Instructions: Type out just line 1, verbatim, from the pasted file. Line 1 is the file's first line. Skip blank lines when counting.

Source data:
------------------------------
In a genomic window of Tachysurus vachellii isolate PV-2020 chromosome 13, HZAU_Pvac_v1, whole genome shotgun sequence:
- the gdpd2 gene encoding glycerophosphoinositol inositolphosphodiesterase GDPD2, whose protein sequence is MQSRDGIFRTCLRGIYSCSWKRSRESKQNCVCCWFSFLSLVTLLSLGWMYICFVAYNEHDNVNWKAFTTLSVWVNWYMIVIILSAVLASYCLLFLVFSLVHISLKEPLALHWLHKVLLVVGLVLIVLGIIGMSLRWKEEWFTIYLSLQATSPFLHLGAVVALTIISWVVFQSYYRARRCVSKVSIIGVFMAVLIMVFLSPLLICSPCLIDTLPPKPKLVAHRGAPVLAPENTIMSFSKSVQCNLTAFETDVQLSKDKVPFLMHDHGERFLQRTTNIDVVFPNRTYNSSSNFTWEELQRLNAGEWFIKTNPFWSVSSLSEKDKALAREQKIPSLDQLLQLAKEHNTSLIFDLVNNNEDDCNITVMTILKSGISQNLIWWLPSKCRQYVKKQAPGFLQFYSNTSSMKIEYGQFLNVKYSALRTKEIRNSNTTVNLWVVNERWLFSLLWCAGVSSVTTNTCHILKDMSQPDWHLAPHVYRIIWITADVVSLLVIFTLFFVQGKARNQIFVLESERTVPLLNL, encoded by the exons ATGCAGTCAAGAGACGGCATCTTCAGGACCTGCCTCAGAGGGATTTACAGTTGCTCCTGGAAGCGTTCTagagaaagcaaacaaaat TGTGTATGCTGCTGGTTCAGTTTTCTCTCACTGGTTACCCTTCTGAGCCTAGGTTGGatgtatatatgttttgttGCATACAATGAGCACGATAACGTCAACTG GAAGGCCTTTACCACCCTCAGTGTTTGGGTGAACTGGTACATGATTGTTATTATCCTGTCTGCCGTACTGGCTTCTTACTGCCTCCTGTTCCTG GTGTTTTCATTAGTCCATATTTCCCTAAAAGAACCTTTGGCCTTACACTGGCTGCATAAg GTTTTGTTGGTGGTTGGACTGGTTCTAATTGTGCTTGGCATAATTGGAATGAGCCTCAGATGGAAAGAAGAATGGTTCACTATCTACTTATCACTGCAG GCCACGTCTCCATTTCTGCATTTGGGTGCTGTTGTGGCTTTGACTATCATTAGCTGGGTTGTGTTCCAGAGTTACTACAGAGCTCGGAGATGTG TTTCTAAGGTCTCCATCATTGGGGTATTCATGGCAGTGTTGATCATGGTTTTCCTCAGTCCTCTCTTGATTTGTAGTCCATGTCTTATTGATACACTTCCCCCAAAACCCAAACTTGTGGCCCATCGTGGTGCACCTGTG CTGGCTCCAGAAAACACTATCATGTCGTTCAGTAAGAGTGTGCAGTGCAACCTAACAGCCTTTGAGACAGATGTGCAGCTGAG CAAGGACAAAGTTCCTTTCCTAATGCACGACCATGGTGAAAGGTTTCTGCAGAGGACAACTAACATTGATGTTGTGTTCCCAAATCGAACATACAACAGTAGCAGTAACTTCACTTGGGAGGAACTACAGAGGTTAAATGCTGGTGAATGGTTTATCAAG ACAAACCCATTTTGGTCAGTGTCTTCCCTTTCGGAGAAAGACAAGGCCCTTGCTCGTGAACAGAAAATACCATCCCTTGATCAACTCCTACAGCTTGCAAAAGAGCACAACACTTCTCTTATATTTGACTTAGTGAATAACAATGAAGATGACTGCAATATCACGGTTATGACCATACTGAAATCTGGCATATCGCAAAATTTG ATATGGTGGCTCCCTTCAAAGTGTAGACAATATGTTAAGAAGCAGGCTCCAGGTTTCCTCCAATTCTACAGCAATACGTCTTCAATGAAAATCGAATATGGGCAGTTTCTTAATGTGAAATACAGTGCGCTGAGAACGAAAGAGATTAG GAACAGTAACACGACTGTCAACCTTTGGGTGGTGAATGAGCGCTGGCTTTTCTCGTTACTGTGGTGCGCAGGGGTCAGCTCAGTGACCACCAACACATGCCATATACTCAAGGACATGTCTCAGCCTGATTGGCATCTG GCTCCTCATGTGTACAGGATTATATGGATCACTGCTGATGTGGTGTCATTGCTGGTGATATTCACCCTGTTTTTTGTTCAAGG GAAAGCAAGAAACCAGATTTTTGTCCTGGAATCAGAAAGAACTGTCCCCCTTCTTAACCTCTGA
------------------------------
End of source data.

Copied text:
In a genomic window of Tachysurus vachellii isolate PV-2020 chromosome 13, HZAU_Pvac_v1, whole genome shotgun sequence: